Again as this is my first introduction to the world of power I can’t write to you about the virtues of “zero calibration setup” and “±1% accuracy” and “best in class water resistance” but apparently it does these things very well and so I guess that’s good?
It does what it says on the can. That’s a compliment.
I’ve ridden in wet and dry, no problem. Once the magnet-related issues were behind me it’s really been set-and-forget. I haven’t had to add any new calibration routine or change the way I ride. Just turn on the Garmin, get in the saddle and go.
Now lets get into the serious business. As an amateur cyclist and professional creative this was probably a bigger concern to me than anything else. The aesthetics of the Infocrank isn’t for everyone — but it works for me. Cycling Tips called it “industrial”, I think it’s a little more “military”. Either way, it’s tough looking and on my black/blue 2014 Propel SL0 it looks right at home.
Once you’ve got your Power Meter up and going, if you’re not already familiar with the data you’re going to get back it’s easy to drown in an ocean of numbers. As a first-timer the most curious part about getting a unit is the lack of an instruction manual to go along with it.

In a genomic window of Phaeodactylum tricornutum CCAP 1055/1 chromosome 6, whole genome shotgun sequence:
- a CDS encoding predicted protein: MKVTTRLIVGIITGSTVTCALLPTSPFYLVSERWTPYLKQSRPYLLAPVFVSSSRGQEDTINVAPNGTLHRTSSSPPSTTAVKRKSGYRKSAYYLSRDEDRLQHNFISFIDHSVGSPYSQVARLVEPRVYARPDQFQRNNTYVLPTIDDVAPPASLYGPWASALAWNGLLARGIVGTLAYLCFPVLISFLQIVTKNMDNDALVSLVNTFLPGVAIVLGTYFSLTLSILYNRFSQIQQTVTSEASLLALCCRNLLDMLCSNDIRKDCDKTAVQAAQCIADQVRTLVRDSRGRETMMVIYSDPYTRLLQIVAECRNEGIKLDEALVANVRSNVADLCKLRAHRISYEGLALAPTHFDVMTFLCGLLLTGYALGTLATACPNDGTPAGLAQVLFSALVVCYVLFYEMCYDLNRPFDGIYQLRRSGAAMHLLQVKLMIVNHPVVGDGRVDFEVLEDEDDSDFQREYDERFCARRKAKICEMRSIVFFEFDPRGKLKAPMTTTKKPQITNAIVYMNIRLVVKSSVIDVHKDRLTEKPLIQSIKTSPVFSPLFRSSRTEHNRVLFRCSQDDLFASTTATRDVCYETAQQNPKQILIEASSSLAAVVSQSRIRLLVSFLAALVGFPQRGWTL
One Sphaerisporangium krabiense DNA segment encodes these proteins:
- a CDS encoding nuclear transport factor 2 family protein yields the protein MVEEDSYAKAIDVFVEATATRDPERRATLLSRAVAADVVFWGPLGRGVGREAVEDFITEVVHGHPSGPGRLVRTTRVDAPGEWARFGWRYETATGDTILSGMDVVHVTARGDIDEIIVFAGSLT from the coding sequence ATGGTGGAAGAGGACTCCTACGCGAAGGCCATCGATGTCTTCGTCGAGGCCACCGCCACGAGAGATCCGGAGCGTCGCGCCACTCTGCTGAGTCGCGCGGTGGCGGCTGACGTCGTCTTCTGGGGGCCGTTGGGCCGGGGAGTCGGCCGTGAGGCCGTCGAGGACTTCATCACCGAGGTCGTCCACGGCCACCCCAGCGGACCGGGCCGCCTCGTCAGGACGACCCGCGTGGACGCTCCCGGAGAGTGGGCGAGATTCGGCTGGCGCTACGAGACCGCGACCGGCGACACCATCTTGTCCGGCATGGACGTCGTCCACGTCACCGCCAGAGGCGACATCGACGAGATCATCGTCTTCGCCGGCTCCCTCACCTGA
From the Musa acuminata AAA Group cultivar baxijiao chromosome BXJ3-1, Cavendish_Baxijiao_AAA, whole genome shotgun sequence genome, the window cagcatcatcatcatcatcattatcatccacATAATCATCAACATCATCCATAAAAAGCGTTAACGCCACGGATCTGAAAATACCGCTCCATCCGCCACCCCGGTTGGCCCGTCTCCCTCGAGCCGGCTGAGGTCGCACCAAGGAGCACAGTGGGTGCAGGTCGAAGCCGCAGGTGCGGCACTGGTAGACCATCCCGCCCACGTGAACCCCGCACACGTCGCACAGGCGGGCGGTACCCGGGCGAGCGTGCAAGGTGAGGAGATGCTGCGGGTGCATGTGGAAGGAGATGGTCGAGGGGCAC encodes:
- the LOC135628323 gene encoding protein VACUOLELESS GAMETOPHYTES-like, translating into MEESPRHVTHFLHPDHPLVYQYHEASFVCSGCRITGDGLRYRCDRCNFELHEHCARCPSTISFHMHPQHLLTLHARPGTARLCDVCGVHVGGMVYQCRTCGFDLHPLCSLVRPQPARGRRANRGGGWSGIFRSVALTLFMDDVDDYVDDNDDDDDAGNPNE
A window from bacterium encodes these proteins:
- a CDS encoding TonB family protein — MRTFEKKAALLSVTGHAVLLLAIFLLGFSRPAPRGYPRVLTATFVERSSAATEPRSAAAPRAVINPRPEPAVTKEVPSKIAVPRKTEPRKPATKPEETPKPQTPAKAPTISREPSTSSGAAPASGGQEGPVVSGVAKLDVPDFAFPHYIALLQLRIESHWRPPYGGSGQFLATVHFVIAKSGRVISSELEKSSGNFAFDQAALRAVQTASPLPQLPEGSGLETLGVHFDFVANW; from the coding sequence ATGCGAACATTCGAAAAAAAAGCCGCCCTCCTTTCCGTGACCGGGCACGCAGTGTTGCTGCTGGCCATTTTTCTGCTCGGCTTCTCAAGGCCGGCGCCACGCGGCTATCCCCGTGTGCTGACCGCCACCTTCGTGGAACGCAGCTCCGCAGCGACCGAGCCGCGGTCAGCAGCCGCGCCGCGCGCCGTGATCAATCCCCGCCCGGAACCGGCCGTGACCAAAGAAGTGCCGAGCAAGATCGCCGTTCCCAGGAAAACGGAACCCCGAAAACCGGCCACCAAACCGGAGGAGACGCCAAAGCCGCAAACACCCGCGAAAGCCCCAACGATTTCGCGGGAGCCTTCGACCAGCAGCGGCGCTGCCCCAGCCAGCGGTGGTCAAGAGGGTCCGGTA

There’s no shortage of services for cyclists to plug their data into but there is a huge gap for the uninitiated. If you’re going to get value out of your purchase you’re going to need a coach, a lot of free time to read or a few knowledgable friends to annoy with questions.
I think there’s a gap to be filled here and I wonder if any of the Power Meter makers have tried it. It would be nice to have a basic explanation of what the likes of TSS, IF, FTP and more are, and why anyone should care. Along with some example goals you could set yourself and how using a Power Meter will help you achieve them.
Sure I can google up some training plans, but you might as well throw numbers in a blender and call the result your “Killer Perfect Intervals Workout” because it seems anything goes. I’m sure I’ve read every combination of 1/2/5/10/20/60 minute workouts by this point.
Basically, if you’re thinking of buying a Power Meter you better already know what you want to do with it; or work it out quickly.
I’m quickly getting the impression that the value in a Power Meter is much, much more measured by what you do with it than which one you buy.
It is really exciting to be able to correlate numbers with effort during and after a ride. But that could be done with any Power Meter.
Overall I’m happy with the Infocrank. It looks great and it just works. If you want something to setup, get working and forget, this is a solid choice.